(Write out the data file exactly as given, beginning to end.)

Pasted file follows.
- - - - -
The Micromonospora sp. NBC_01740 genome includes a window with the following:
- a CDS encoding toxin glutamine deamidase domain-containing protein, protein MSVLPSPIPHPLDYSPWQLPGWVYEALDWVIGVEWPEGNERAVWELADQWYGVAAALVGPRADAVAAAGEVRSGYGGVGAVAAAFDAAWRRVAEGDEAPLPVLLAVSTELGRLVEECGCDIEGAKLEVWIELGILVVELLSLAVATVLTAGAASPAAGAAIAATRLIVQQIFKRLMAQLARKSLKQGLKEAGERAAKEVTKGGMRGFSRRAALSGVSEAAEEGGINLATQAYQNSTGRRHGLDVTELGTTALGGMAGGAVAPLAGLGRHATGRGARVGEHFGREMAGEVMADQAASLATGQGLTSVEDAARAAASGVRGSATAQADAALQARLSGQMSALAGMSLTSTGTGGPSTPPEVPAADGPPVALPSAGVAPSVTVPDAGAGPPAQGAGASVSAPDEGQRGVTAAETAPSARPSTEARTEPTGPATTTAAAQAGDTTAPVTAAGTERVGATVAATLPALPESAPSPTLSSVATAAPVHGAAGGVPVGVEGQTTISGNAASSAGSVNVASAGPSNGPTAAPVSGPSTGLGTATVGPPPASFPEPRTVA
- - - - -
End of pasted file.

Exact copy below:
The Micromonospora sp. NBC_01740 genome includes a window with the following:
- a CDS encoding toxin glutamine deamidase domain-containing protein, protein MSVLPSPIPHPLDYSPWQLPGWVYEALDWVIGVEWPEGNERAVWELADQWYGVAAALVGPRADAVAAAGEVRSGYGGVGAVAAAFDAAWRRVAEGDEAPLPVLLAVSTELGRLVEECGCDIEGAKLEVWIELGILVVELLSLAVATVLTAGAASPAAGAAIAATRLIVQQIFKRLMAQLARKSLKQGLKEAGERAAKEVTKGGMRGFSRRAALSGVSEAAEEGGINLATQAYQNSTGRRHGLDVTELGTTALGGMAGGAVAPLAGLGRHATGRGARVGEHFGREMAGEVMADQAASLATGQGLTSVEDAARAAASGVRGSATAQADAALQARLSGQMSALAGMSLTSTGTGGPSTPPEVPAADGPPVALPSAGVAPSVTVPDAGAGPPAQGAGASVSAPDEGQRGVTAAETAPSARPSTEARTEPTGPATTTAAAQAGDTTAPVTAAGTERVGATVAATLPALPESAPSPTLSSVATAAPVHGAAGGVPVGVEGQTTISGNAASSAGSVNVASAGPSNGPTAAPVSGPSTGLGTATVGPPPASFPEPRTVA